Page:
YOU ARE HERE: LAT HomeCollections


No Sweeping Statement

Humiliating loss to Phoenix shows that despite having the NBA's best regular-season record, the Lakers are still in search of an elusive knockout punch.

May 15, 2000|BILL PLASCHKE

PHOENIX — We've been waiting three weeks for the Lakers to make a statement, a real postseason statement, not some meaningless opening-game banter or desperate deciding-game scream.

We've been waiting for the NBA's best regular-season team to put on the sort of consistent display that would remind the rest of the league--and, OK, us--exactly where they are headed.

Well, that statement has been made.

It was Sunday in Phoenix.

It was loud enough to be heard from Los Angeles to Portland.

It was this:

The Lakers are beatable.

The Lakers can be outhustled, outfought and outworked.

The Lakers have strengths that can be slowed and weaknesses that can't be hidden.

The Lakers may be the best team, but they are no longer the cinch team.

At this point, if they played the Portland Trail Blazers in the Western Conference finals as expected, they might not even deserve to be the favored team.

Although this statement was made during Sunday's humiliating 117-98 loss to the Suns in Game 4 of the conference semifinals--ruining the Lakers' chance to sweep a four-game playoff series for the first time in 11 years--it is not a one-game panic.

Rather, a one-game awakening.

For the entire 48 minutes Sunday, the Lakers were swallowed whole by a malaise that has been nipping at their heels for weeks.

An offense that sits on its lunch boxes and waits for Shaquille O'Neal or Kobe Bryant to pick up the shovel.

A defense that allows quicker teams to form layup lines.

The power forwards combining for three points.

The shooting forward making four of 14 shots.

And now, eerie speculation.

If Bryant doesn't hit that last-second shot in Game 2 . . . and the Suns don't miss nearly all of their last-minute shots in Game 3 . . .

"I'm sure it has crossed the Lakers' mind that they could easily be trailing this series, three games to one," the Suns' Penny Hardaway said.

Something else has surely crossed the minds of the Trail Blazers, who also lost a possible series-sweeping game to Utah Sunday but are looking deeper and stronger. The Blazers must be thinking, outside of Kobe and Shaq, this team is too tired and confused to guard any of them.

"The Lakers are a great scoring team, but they don't have a defense that can shut a lot of people down," Hardaway said.

The problems are far bigger than this series, which should still end Tuesday in Game 5 at Staples Center.

The Lakers have played nine postseason games.

They have played well, from start to finish, in only four of them.

They have lost, or could have easily lost, the other five.

That's not even a winning percentage, much less a championship percentage.

Even their esteemed coach is going a little nutty.

According to Ron Harper, Phil Jackson did not address the entire team at halftime, with the team trailing 71-48.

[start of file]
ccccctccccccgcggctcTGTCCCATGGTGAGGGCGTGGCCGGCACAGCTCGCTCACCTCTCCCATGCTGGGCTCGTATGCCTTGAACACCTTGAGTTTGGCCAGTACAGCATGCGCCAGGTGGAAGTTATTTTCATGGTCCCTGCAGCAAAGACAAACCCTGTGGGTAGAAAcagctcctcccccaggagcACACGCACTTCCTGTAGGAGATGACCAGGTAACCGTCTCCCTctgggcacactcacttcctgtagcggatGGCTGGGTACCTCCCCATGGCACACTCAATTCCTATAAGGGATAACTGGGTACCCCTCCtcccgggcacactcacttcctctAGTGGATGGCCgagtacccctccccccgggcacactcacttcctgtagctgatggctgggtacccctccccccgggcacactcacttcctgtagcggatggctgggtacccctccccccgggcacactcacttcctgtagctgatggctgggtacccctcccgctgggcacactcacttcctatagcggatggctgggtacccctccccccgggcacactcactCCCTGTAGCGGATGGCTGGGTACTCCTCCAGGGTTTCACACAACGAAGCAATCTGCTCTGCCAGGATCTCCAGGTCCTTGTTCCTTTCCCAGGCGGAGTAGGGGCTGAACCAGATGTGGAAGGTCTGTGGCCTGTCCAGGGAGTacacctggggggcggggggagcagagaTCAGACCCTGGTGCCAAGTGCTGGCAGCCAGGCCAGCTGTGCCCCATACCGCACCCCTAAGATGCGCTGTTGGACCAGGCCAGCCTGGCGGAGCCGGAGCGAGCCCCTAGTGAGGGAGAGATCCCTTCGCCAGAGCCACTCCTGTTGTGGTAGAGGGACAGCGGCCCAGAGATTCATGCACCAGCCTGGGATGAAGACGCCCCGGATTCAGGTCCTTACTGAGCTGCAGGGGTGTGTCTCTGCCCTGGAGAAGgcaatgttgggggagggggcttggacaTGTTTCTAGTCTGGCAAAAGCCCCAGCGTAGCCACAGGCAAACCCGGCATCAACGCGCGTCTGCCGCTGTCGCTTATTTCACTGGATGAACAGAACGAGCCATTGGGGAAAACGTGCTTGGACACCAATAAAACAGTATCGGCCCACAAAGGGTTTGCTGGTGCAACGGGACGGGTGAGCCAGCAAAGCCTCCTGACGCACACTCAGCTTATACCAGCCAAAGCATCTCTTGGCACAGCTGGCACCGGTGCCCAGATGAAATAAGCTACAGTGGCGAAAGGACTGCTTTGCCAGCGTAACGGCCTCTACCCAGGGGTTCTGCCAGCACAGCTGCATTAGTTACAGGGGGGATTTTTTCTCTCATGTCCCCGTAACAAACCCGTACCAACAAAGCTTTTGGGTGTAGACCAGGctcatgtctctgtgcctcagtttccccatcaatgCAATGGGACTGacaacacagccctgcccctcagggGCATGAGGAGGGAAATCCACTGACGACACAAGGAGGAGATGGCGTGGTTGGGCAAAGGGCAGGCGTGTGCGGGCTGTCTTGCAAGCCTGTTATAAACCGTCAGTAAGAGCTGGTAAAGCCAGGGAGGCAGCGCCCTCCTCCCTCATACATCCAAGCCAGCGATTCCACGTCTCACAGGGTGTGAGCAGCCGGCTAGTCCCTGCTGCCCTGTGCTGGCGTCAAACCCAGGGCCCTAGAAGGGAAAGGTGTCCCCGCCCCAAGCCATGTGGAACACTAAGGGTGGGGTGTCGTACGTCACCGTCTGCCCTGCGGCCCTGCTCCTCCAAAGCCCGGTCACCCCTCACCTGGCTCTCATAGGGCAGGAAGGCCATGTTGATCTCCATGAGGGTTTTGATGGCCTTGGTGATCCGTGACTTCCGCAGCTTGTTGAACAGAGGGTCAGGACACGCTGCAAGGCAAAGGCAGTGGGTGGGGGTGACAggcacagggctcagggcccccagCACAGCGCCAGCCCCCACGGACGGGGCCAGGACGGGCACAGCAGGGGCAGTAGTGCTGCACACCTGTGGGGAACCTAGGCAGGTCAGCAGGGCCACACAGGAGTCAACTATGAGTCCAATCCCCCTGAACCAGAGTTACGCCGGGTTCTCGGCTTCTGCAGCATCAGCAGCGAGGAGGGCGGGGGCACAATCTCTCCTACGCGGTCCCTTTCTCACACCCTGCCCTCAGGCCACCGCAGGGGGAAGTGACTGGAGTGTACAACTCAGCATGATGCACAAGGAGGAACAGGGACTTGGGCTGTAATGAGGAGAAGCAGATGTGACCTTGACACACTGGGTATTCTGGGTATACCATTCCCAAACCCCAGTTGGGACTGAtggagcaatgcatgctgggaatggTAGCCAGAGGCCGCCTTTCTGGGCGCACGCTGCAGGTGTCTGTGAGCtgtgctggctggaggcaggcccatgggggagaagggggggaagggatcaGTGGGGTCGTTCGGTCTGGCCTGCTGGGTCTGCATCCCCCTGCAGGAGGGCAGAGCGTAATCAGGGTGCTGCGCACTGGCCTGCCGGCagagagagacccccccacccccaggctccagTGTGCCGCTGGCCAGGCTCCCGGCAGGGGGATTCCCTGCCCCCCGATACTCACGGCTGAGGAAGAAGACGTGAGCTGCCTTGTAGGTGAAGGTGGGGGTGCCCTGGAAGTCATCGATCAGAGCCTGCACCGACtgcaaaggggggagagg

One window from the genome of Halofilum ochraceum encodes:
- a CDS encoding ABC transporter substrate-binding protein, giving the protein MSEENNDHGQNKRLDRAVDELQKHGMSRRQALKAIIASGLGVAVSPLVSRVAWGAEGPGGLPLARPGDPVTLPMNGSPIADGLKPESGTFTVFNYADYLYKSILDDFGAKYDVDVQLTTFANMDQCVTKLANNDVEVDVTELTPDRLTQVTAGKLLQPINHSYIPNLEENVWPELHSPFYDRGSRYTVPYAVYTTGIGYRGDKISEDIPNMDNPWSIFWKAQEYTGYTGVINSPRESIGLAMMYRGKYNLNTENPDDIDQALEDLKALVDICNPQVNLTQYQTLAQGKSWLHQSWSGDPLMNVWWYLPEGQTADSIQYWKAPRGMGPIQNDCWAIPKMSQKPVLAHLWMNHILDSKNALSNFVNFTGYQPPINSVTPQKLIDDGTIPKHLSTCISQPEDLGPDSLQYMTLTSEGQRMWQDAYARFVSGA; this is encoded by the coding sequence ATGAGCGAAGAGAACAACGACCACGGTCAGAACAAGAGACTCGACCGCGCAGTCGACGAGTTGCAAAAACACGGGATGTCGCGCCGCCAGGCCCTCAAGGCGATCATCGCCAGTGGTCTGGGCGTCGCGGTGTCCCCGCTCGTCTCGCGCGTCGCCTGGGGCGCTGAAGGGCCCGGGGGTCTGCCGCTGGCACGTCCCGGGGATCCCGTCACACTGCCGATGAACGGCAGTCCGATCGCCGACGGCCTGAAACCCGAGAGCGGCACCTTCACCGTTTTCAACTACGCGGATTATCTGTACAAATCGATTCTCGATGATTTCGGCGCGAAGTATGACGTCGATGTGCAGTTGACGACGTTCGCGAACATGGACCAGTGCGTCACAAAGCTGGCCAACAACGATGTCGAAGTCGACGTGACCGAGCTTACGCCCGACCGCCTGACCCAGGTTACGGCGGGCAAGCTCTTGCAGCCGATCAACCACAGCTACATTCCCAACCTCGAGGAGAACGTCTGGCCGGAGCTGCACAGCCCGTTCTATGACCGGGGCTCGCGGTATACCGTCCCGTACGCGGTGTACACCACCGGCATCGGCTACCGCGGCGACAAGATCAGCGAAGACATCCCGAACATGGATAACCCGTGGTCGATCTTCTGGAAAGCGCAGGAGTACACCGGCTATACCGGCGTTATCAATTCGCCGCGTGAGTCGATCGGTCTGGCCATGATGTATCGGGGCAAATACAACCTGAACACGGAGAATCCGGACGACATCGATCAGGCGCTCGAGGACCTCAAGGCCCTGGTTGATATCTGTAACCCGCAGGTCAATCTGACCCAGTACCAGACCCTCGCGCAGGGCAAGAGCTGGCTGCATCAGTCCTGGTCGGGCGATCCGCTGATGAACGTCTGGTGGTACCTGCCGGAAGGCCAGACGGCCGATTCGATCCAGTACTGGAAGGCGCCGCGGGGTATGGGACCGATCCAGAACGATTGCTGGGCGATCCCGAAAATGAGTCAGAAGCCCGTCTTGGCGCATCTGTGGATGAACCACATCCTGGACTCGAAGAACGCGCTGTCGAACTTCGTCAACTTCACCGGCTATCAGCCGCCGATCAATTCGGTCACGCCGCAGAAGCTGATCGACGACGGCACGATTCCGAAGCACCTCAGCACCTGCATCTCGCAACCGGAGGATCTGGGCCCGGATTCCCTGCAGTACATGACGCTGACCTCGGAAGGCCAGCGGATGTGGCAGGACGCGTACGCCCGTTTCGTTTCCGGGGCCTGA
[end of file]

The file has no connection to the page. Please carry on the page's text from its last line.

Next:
Instead, said Harper, Jackson relied on his veteran guard to give the scolding.

"I told them that we should be embarrassed," Harper said. "Giving up 71 points in one half? I told them that everybody in my house had already turned off their TV sets."

Then, in the final 18.4 seconds of the game, Jackson called two timeouts, but didn't address his team either time.

Scott Skiles, the Suns' coach, became so irritated he called his own timeout during that span.

Was Jackson upset that the Suns were running up the score?

We can only guess because, well, there was somebody else Jackson refused to fully address, that being the postgame media crowd.

He entered the media room only long enough to say: "We got a royal . . . whupping out there. I've nothing to say, no questions to answer. Except to say happy Mother's Day to all you mothers out there."

Our favorite purveyor of life lessons oddly failed to adhere to the one about being accountable in failure as well as success.

What the heck. Maybe this yucky stuff is contagious.

"There are really no excuses," Glen Rice said of his team's play.

Perhaps not, but there's a city full of people getting a little itchy for explanations.

How can a 67-win team play perhaps its worst game of the year during its most important stretch?

How can a team that had winning streaks of 19 and 16 games fail to put together three consecutive good games now?

One reason could be, this is not that same team.

After playing at such a high level for so long, some of the players seem tired. Not just physically, but mentally.

Glen Rice has been disappearing. A.C. Green has sometimes failed to show up. Ron Harper's mental toughness loses some battles with his physical limitations.

Whenever Shaq has been on the bench in this postseason, sometimes it seems as if the only person putting his foot to the floor is Kobe.

And you know what happens when that happens.

"We haven't shown we have a knockout punch, that's the bottom line," Green said. "To beat a team in the conference finals, you have to have a knockout punch."

They've shown other things in this postseason, just enough to tease us into thinking those were the only things.

They've shown they can dominate games against lesser opponents at home.

They've shown they will not blink in close games down the stretch.

But about that knockout punch . . .

It was missing until they were on the ropes against Sacramento.

It was missing when common sense called for it against Phoenix.

The Lakers need to find it before it finds them.


Scoring Breakdown

Phoenix 117, Lakers 98

Starters vs. Bench


Starters: 69

Bench: 29


Starters: 84

Bench: 33


Team Breakdown


Shaquille O'Neal: 24

Kobe Bryant: 23

Rest of team: 51


Cliff Robinson: 32

Jason Kidd: 22

Rest of team: 63


Bill Plaschke can be reached at his e-mail address:

Los Angeles Times Articles